Lewis Hamilton, P1
Nico Rosberg, Retired lap 7, throttle
Losing Rosberg to a throttle problem on the seventh lap, after he had led confidently from the start, seemed like a serious blow to Mercedes’ hopes of cementing a second consecutive constructors’ world championship. But Hamilton controlled the race even with a rear wing problem which made his F1 W06 Hybrid behave a little oddly in the second half, and enabled Vettel to push him to the finish. It was his ninth win of the season, and brought him equal with Vettel’s career total of 42.
The podium celebrations were over, and Niki Lauda and Toto Wolff had rushed to the airport, when the stewards confirmed the 30s time penalty that dropped Raikkonen from fifth to eighth and took away six points from Ferrari’s score of 28. That meant that Mercedes had scored the three points more than the Scuderia that they needed to put things beyond reach with four races remaining, thus securing the title after all.
Sebastian Vettel, P2
Kimi Raikkonen, P8
After Vettel had won an intra-team battle with Raikkonen he was able to push hard enough to get the overcut on Bottas, whose tyres did not last as long. That set him up to push very hard on the soft tyre and to keep Hamilton honest as the Briton struggled with a rear wing problem. His strong second place lifted him to second in the drivers’ championship, following Rosberg’s misfortune. Raikkonen said he lacked straight-line speed and he spent a lot of time bottled up behind slower cars. His move on Bottas on the final lap was adjudged optimistic by the stewards, who gave him a 30s time penalty that dropped him from a battered fifth to eighth.
Sergio Perez, P3
Nico Hulkenberg, Retired lap 1, accident
Force India hoped for big things with sixth and seventh on the grid, but it all went wrong when Hulkenberg spun on cold tyres in Turn 2 on the opening lap. An opportunistic pit stop under the safety car on lap 12 set Perez up for a great run, however. The Mexican babied his tyres while keeping ahead of Ricciardo, Bottas and Raikkonen, until he succumbed to the latter pair on the final lap. After they collided, though, he regained a richly deserved podium place.
Felipe Massa, P4
Valtteri Bottas, P12
Williams so deserved a podium with Bottas, even though he had to pit much earlier from second place than either of the Ferraris which were chasing him. Held up in traffic as a result, he lost second to Vettel and was under heavy threat from Raikkonen right up until the final lap, when the elder Finn crashed into him and took him out. Massa, meanwhile, ran soft tyres at the start and was then flying on the supersofts towards the end, when he clawed his way to fourth after a strong performance. It was some consolation, but not much.
Daniil Kvyat, P5
Daniel Ricciardo, Retired lap 48, suspension
Kvyat thought he got everything out of his Red Bull on his way to a popular fifth in front of his home crowd, while Ricciardo’s was one of the performances of the race as, like Perez, he pitted on the 12th lap and then nursed his tyres all the way through to the 48th lap when he had to stop with suspension problems. Points were definitely on the cards.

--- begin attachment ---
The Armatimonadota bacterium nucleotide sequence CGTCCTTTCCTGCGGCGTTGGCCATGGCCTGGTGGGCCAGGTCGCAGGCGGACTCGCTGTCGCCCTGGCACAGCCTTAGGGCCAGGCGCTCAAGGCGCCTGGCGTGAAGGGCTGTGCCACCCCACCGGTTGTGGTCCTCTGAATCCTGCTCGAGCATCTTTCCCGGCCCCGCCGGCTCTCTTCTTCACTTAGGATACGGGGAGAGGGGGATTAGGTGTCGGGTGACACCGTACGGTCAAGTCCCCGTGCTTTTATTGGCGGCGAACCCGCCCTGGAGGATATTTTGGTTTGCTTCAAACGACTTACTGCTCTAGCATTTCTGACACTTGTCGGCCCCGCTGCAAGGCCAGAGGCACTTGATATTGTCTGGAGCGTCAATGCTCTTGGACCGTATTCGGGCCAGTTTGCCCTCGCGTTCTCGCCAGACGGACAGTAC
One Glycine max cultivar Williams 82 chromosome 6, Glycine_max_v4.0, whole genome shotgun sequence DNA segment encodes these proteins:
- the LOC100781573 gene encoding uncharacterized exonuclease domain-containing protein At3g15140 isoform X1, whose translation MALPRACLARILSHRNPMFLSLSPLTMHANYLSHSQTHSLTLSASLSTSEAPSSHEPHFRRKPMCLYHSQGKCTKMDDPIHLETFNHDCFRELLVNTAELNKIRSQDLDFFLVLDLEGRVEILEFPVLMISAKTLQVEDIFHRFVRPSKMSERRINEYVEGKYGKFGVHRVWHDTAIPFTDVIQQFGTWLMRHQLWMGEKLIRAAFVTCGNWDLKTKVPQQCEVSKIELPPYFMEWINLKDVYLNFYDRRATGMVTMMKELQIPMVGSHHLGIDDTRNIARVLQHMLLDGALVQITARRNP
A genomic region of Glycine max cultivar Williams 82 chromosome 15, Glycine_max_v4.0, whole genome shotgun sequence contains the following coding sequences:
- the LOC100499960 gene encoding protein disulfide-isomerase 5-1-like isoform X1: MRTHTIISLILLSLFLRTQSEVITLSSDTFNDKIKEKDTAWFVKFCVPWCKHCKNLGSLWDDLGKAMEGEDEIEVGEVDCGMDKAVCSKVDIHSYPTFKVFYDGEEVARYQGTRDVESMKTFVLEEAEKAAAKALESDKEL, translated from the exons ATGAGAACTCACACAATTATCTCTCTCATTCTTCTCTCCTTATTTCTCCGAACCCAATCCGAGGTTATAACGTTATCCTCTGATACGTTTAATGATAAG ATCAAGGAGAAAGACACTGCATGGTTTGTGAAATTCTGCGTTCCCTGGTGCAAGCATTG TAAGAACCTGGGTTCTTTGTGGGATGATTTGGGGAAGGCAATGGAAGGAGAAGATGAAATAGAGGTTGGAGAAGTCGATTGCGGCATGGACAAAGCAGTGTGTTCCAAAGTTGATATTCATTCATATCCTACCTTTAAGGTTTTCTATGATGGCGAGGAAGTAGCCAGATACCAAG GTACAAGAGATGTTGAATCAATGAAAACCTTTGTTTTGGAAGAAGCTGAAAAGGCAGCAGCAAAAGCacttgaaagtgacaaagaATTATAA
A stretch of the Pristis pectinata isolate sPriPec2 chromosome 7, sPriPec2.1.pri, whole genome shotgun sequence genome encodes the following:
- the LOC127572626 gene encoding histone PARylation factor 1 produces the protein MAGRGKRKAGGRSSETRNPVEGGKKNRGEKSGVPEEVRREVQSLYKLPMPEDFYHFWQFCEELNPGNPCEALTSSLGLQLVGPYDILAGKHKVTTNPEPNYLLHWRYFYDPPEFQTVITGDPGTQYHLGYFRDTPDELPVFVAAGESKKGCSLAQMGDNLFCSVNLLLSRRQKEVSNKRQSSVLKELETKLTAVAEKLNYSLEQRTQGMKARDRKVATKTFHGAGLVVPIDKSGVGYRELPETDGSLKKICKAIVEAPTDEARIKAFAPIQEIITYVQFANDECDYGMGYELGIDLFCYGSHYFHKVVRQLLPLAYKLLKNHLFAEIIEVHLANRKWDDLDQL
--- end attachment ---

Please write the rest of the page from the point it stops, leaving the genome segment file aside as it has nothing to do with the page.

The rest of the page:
Felipe Nasr, P6
Marcus Ericsson, Retired lap 1, accident
Like Force India, Sauber lost a car on the opening lap when Ericsson could not avoid the stricken Hulkenberg. But Nasr drove a very strong race to take sixth, and give Sauber some much-needed points that put them even further out of McLaren’s reach.
Pastor Maldonado, P7
Romain Grosjean, Retired lap 12, accident
Lotus lost Grosjean early when he got off line on the marbles in Turn 3 and crashed heavily, but fortunately without injury. Maldonado struggled in the latter half after switching the softs on which he had opted to start for the supersofts.
Jenson Button, P9
Fernando Alonso, P11
For a while it seemed that McLaren had scored another double points finish, but then Alonso got dropped from 10th to 11th by a five-second penalty for disrespecting track limits in Turn 16. He had been beaten in open warfare by Button, who pushed as hard as he could in a car that was still fodder for any other on the straights.
Max Verstappen, P10
Carlos Sainz, Retired lap 46, brakes
Verstappen’s race was compromised right from the get-go when he was the innocent victim of Hulkenberg’s spin. He got tapped into the wall by the rotating Force India, puncturing his left-rear tyre and inflicting damage which hampered him to the finish. But the ray of light was 10th place after Alonso was penalised.
Sainz bravely insisted on racing and was as feisty as ever despite his 46g impact the previous morning. He was in the running for points when his brakes cried enough, and two spins sent him to the pits to retire. Like Bottas, he deserved better.
Roberto Merhi, P13
Will Stevens, P14
Yet again Marussia got both cars home, Merhi was happy with his return to the cockpit, but Stevens was annoyed to lose position during the first safety-car period and then to flat-spot his tyres, requiring another stop, after the second.